Ivana Viktorinová, Ph.D.


I'm a postdoctoral researcher in the lab of Dr. Pavel Tomančák. I joined his lab in September 2012 and am interested in how organs and bodies are shaped at the molecular and cellular level.

I originally come from South Bohemia, around the area of České Budějovice, where I studied plant biotechnology and genetics for bachelor and master's degrees, respectively. During my undergraduate studies, I was interested in bark beetles (Ips typograhus) as many forests around this region were attacked by this pest, leaving forest areas devastated, including parts of the beautiful Šumava National Park and forests around my home town. During my master thesis, the alpha-amylase gene of the bark beetle turned out to be a potentially suitable population genetic marker that could be used to easily predict an outbreak of bark beetles, based on the genetic profile of analyzed populations.

In order to better 'understand' beetles from genetic point of view, I left for my PhD studies in Bavaria (Germany) to continue to work on another beetle pest called red flour beetle (Tribolium castaneum). My project was to set up genetic tools in this species that are commonly used in Drosophila genetic studies, such as a heat-shock conditional system and trans-activator systems (e.g. Gal4/UAS). Although I succeeded to establish transgenic lines with Drosophila hsp70 promoter as well as the trans-activator system in Tribolium castaneum, and the constructs used worked in Drosophila melanogaster, the Drosophila heat-shock was line-dependent, leaky, and thus not optimal in Tribolium. Unfortunately, the trans-activator system under the 3xP3 (an artificial Pax6-responsive) promoter and beta-galactosidase as a reporter did not function in the beetle at all. It became clear later that to efficiently drive a trans-activator system in Tribolium castaneum, endogenous core promoters from this species are needed. In parallel, I also worked on the establishment of specific chromosomal inversions (and indels, too) in Drosophila as a pre-test prior to an introduction of these to Tribolium species, in order to create balancer chromosomes there.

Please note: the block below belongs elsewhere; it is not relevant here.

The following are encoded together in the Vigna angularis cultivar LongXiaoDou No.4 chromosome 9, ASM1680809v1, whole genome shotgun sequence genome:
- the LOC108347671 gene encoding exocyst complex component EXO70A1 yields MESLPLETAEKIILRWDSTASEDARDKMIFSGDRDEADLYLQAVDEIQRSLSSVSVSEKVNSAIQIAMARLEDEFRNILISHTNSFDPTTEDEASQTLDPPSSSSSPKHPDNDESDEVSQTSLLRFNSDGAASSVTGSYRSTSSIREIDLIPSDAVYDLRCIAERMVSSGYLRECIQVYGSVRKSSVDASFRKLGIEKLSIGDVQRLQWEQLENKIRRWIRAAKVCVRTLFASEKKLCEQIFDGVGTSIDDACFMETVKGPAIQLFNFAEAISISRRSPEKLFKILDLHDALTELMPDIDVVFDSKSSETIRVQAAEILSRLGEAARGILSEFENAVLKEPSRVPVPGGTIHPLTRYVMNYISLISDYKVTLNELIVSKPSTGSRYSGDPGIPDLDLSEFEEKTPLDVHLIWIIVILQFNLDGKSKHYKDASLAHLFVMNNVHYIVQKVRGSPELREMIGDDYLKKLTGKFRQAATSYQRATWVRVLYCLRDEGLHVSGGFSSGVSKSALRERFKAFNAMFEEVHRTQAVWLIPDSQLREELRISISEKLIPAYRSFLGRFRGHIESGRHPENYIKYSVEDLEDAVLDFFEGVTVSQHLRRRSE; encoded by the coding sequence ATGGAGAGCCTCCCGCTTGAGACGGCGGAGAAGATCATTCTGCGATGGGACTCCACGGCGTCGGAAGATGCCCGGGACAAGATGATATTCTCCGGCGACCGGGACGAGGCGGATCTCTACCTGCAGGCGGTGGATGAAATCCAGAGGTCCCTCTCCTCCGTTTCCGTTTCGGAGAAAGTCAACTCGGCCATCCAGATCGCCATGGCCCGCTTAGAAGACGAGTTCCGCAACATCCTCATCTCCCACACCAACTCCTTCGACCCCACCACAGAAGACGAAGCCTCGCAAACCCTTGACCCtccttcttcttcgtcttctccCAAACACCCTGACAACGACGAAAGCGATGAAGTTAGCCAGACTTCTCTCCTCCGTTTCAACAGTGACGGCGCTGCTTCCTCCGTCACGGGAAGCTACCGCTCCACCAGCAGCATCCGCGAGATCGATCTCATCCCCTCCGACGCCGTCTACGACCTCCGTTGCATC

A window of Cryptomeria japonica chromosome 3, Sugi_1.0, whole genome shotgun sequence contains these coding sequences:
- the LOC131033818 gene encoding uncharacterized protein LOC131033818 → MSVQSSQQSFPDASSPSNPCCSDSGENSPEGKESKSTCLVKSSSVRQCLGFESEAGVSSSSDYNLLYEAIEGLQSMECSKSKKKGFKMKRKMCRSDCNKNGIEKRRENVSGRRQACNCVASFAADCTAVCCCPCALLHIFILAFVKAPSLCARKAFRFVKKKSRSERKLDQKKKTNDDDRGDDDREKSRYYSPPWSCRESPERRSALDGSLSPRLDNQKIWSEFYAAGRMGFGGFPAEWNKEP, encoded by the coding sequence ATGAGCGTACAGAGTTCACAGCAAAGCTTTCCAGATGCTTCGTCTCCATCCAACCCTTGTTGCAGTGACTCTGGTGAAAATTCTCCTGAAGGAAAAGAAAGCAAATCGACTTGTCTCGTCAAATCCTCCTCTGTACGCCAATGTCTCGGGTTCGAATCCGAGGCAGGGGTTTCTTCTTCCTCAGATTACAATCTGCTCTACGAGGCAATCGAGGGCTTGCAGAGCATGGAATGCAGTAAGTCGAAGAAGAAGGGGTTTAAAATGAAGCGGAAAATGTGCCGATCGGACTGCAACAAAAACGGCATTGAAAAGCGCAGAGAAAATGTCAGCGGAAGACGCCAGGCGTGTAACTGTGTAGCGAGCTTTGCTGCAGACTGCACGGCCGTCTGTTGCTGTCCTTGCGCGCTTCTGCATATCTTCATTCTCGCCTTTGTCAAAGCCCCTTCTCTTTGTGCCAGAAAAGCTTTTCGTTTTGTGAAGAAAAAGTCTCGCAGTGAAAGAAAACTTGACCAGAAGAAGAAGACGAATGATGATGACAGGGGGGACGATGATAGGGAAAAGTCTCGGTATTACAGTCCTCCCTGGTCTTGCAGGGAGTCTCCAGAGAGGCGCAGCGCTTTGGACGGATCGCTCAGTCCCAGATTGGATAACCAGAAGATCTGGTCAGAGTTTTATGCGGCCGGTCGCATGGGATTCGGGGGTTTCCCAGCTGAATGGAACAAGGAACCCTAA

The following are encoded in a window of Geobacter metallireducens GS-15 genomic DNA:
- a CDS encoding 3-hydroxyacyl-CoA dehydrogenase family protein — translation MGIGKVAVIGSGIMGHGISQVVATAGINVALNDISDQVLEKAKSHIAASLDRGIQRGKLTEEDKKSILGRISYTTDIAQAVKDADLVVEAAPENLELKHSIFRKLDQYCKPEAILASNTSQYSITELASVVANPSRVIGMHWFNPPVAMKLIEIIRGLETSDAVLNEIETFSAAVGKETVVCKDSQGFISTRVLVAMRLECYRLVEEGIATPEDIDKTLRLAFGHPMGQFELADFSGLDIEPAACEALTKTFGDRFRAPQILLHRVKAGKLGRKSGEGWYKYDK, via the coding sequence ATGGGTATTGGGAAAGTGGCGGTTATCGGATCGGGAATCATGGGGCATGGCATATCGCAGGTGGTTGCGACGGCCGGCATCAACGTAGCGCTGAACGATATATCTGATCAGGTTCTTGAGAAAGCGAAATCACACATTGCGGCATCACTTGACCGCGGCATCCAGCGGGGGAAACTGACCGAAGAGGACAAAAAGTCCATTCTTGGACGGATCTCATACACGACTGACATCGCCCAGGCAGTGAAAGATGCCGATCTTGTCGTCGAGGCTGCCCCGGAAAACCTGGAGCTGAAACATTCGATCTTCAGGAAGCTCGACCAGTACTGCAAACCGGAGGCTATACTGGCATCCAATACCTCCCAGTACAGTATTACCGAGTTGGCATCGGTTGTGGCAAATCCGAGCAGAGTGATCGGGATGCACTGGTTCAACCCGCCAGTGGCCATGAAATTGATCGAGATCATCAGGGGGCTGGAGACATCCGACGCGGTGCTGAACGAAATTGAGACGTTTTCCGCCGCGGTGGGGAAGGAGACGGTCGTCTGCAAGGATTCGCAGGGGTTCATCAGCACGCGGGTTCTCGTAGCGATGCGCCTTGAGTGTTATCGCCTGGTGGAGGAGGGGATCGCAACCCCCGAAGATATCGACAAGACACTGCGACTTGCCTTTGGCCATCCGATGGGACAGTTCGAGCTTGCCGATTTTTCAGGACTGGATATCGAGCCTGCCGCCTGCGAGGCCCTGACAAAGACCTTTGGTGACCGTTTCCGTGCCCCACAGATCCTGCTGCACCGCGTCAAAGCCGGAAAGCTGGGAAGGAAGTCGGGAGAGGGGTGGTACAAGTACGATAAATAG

After completing my Ph.D., I work briefly on cyclins in Drosophila melanogaster. I liked that Drosophila was easier to work with as it is a more established model organism than beetles, still allowing one to address interesting questions and at the same time to understand general principles and the evo-devo differences between these two species. Thus, I took a postdoctoral position with a focus on planar cell polarity in the Drosophila ovaries at the Max Planck Institute of Molecular Cell Biology and Genetics (MPI-CBG) in Dresden, Germany. Currently, I'm continuing with the latter project and am enjoying the freedom, enthusiasm and expertise with cool techniques in Pavel's lab at the MPI-CBG.


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Nationality: Czech

Position: Postoctoral researcher



Ivana Viktorinová

Tomancak lab

Max Planck Institute of Molecular Cell Biology and Genetics
Pfotenhauerstr. 108
01307 Dresden

Email: viktorin@mpi-cbg.de